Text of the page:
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Murkowski Votes to Protect 366,000 Alaskan Households from Tax Hike

Senator Decries “Brinksmanship Politics”

WASHINGTON, DC – With taxes on every Alaskan taxpayer scheduled to rise at the beginning of 2013, Senator Murkowski today voted for H.R. 8 that would avoid a tax hike on Alaskans who make less than $400,000 or families making less than $450,000, along with staving off across-the-board sequestration cuts in federal programs for 2 months – in an attempt to avoid the so-called “fiscal cliff.”  The bill passed by a vote of 89-8 with overwhelming, bipartisan support.  Senator Murkowski issued the following statement after the vote:

“While this deal avoids a dangerous, job-killing tax hike on Alaskans and postpones sequestration, I share Alaskans’ frustration with brinksmanship politics, racing against the clock when we’ve had months to resolve this.

“At the end of the day, concessions were made on both sides and while this bill isn’t perfect, it does avoid a tax hike on Alaskans making up to $400,000 – meaning 366,000 out of 373,000 Alaskan households filing taxes.  The President’s earlier proposal to raise taxes on Americans making $250,000 could have cost our state nearly 1,800 jobs.

“Other aspects of the bill have direct benefits for Alaskans, as well.  Permanently extending the Alternative Minimum Tax patch makes sure that 29,600 Alaskan households will avoid an unnecessary tax hike, and extending unemployment insurance will keep 5,600 Alaskans trying to find gainful employment afloat during their job search. Additionally, the bill includes a provision I sponsored to preserve trust assets for current and future generations of Alaska Native beneficiaries, by establishing a permanent trust level tax rate and lowering the administrative costs associated with providing trust benefits – that’s been an ongoing effort of mine. Also, this bill provides a permanent solution to the death tax for those who have worked hard and want to share their success with future generations.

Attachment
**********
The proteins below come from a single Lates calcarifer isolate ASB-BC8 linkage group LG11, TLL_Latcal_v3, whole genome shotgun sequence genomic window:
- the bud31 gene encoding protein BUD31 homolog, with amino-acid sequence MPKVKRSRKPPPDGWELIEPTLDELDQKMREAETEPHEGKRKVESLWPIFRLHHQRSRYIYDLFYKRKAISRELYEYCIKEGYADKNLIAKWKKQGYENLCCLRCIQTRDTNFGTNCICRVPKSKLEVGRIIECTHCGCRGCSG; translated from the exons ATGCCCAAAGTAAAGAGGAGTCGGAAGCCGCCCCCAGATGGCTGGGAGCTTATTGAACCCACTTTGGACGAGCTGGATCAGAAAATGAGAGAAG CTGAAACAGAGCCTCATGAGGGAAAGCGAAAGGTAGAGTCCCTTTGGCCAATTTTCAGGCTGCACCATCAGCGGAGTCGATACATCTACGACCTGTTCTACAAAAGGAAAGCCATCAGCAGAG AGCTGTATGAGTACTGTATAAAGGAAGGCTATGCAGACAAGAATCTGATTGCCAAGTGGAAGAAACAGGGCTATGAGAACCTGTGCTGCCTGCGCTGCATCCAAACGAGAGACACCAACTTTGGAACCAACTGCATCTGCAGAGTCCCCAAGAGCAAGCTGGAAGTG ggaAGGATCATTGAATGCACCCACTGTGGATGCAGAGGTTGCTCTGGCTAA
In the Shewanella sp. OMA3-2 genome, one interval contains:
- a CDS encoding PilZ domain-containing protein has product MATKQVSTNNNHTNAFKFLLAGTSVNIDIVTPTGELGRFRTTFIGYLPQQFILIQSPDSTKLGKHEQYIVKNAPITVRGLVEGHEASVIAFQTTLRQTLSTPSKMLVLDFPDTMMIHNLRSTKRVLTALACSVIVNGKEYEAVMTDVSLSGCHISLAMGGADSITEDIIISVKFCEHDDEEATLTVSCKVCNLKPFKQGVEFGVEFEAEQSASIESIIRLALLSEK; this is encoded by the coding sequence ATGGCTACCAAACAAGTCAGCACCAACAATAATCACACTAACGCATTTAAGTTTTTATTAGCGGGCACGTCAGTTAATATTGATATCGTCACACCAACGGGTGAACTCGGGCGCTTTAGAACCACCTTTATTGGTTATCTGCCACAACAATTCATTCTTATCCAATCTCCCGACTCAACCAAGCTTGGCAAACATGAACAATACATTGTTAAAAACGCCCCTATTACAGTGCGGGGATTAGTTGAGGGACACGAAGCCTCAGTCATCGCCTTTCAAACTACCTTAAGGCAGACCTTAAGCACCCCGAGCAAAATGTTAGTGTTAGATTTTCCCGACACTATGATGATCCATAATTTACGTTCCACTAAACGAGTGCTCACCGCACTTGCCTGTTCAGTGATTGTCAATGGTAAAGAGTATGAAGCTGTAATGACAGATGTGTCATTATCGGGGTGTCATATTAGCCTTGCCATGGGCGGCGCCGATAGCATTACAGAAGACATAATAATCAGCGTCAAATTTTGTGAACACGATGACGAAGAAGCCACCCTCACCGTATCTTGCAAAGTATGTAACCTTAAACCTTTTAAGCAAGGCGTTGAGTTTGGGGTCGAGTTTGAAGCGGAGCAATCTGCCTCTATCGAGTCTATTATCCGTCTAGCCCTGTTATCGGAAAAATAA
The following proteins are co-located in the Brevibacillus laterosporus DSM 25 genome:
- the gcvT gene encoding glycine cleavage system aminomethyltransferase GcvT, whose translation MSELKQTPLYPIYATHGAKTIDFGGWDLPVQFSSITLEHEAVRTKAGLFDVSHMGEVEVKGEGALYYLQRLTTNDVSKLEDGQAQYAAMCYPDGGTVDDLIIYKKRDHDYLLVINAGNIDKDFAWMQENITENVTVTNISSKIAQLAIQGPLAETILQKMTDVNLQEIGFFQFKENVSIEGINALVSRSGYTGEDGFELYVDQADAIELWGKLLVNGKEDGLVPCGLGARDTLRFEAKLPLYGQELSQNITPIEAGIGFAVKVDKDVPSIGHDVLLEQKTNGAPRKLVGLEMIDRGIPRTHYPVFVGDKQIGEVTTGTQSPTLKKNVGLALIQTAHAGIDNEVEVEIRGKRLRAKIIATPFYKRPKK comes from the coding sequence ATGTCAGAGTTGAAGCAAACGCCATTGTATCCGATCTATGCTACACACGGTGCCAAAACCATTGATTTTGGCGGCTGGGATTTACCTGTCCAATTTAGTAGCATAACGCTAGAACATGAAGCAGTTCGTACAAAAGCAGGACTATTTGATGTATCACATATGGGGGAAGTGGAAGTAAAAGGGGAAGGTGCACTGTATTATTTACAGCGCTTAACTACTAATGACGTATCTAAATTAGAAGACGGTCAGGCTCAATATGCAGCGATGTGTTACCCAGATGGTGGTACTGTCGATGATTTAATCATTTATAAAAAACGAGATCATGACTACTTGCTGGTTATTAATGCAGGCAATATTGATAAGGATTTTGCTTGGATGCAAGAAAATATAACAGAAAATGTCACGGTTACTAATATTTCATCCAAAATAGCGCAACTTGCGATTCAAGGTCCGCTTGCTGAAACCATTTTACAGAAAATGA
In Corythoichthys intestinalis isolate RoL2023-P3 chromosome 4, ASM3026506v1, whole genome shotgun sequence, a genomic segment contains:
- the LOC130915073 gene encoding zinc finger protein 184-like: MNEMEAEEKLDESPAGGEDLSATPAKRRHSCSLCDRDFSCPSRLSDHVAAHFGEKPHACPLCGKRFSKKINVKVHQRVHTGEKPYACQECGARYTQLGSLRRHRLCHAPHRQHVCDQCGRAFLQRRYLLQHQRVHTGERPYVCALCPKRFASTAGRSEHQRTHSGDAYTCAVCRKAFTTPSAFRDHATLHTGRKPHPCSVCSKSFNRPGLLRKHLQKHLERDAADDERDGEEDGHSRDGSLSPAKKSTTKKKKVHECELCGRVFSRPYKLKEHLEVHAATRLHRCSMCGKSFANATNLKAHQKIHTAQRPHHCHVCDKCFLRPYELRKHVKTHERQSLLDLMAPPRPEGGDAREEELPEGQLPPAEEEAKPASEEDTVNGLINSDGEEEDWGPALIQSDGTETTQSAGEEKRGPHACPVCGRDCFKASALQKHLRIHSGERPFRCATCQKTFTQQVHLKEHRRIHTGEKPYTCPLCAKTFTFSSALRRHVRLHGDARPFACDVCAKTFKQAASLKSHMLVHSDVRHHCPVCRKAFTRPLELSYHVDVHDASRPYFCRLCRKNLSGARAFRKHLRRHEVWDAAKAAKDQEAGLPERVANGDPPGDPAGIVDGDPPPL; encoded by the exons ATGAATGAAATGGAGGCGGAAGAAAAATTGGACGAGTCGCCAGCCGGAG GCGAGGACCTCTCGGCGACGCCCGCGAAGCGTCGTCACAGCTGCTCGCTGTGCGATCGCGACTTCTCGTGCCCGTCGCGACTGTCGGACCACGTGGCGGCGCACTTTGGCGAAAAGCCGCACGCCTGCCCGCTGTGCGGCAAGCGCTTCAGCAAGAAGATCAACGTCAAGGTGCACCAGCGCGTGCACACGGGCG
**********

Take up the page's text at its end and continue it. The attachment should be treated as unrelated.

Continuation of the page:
“As for the across-the-board federal cuts, postponing that sequestration to give us added time to improve that process was also a critical component of the deal. I am satisfied that the offset measures laid out in this plan will pay the cost of a two-month delay.

“I understand Alaskans who think this process leaves a bad taste in their mouths. Elected officials shouldn’t need to wait until the last minute to work together for millions of Americans, especially with so much work yet to be done to address our $16 trillion debt.”

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